Solved

Installation of MDE and MDB in Vista

Posted on 2008-10-02
4
548 Views
Last Modified: 2012-05-05
Hi everyone,

We use the Microsoft Access Developers toolkit for Access 2003 to create an installer for our access application.

The installer installs the two database files required to run, they are an MDE and an MDB.

They get installed to C:\Program Files\Our Application\

On Windows XP this is totally fine but on Vista it creates a copy of the database files each time we run which causes lots of issues because C:\Program Files on Vista is read only.

Where would be the best place to install the application on Vista. Or could we programmatically make our folder in Program Files Read/Write enabled.

Also, how could we detect that Vista is the operating system in Access VBA????
0
Comment
Question by:Milks
  • 2
4 Comments
 
LVL 54

Expert Comment

by:McKnife
ID: 22629411
"C:\Program Files on Vista is read only" - no, it ain't. But without the so called elevation, you cannot write into %program files% even when running as administrator. So elevate or alter the ntfs rights to users: modify.
0
 

Author Comment

by:Milks
ID: 22629536
Mcknife please explain what you mean by ekevate or alter NTFS rights.

Could you provide me with a documentation, or user guide on how to change this??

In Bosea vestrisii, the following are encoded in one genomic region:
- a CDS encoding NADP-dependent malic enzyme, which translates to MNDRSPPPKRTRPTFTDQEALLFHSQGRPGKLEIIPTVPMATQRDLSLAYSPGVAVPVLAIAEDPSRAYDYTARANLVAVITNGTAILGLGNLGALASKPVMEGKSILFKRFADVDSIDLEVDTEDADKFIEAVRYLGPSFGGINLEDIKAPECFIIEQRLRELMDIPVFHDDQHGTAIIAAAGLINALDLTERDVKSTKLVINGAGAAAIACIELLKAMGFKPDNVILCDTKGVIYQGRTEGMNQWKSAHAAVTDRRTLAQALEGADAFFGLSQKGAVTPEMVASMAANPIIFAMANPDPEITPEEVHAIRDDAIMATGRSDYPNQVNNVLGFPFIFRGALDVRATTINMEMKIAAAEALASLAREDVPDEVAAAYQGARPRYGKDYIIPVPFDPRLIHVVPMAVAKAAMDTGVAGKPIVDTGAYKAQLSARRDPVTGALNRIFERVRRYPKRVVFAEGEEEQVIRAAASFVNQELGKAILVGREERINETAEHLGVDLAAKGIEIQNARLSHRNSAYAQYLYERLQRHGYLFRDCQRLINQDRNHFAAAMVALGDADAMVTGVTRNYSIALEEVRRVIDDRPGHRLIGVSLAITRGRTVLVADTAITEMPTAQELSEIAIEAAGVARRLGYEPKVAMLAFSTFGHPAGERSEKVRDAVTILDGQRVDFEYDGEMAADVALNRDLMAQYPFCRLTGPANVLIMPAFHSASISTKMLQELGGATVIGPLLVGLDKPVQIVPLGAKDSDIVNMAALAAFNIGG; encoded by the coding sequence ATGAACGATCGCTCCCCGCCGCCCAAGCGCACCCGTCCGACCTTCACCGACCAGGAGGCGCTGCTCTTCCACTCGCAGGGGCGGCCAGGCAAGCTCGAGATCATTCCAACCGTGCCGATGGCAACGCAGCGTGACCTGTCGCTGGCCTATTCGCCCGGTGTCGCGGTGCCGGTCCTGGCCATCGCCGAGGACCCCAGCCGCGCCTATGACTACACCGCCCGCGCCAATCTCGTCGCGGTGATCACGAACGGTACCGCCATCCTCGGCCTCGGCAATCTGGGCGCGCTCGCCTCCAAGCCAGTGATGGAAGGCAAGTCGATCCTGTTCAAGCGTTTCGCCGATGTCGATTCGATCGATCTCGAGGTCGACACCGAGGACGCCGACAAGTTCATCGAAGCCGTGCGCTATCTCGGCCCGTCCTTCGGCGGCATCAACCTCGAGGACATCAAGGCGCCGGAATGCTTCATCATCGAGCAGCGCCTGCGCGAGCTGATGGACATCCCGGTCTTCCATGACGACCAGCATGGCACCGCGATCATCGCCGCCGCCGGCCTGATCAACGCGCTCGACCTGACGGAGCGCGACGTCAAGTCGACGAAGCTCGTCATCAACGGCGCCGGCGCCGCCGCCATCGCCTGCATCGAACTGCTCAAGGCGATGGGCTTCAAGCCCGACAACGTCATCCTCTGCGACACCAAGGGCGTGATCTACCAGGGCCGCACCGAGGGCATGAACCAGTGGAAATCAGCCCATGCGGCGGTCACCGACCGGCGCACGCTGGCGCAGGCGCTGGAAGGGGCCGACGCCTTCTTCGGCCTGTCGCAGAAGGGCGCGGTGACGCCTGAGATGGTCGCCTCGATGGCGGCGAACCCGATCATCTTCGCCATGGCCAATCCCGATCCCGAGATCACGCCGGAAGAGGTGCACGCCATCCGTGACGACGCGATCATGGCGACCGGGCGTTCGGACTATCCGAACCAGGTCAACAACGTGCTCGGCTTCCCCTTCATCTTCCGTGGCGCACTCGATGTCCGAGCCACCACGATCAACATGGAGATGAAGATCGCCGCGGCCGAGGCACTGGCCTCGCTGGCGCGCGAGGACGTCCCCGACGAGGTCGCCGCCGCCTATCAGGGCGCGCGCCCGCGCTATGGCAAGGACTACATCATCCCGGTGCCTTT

0
 
LVL 54

Accepted Solution

by:
McKnife earned 500 total points
ID: 22629599
To elevate a program, rightclick its executable and select "run as administrator". [setups usually self-elevate, you see the "grey curtain" togther with the dialog "windows needs your permission to continue" - that's elevation].
NTFS-permissions can be altered by rightclicking the file/folder and selecting properties - security. The users group will need modify rights on that subfolder of c:\progfiles, I suppose.
There are commandline tools for both tasks. For elevation, see here: http://technet.microsoft.com/en-us/magazine/cc162321.aspx, for NTFS permissions: use icacls.exe (belongs to any vista installation).
0

Featured Post

Free Tool: Path Explorer

An intuitive utility to help find the CSS path to UI elements on a webpage. These paths are used frequently in a variety of front-end development and QA automation tasks.

One of a set of tools we're offering as a way of saying thank you for being a part of the community.

Question has a verified solution.

If you are experiencing a similar issue, please ask a related question

I see at least one EE question a week that pertains to using temporary tables in MS Access.  But surprisingly, I was unable to find a single article devoted solely to this topic. I don’t intend to describe all of the uses of temporary tables in t…
A simple tool to export all objects of two Access files as text and compare it with Meld, a free diff tool.
Familiarize people with the process of retrieving data from SQL Server using an Access pass-thru query. Microsoft Access is a very powerful client/server development tool. One of the ways that you can retrieve data from a SQL Server is by using a pa…
In Microsoft Access, learn the trick to repeating sub-report headings at the top of each page. The problem with sub-reports and headings: Add a dummy group to the sub report using the expression =1: Set the “Repeat Section” property of the dummy…

808 members asked questions and received personalized solutions in the past 7 days.

Join the community of 500,000 technology professionals and ask your questions.

Join & Ask a Question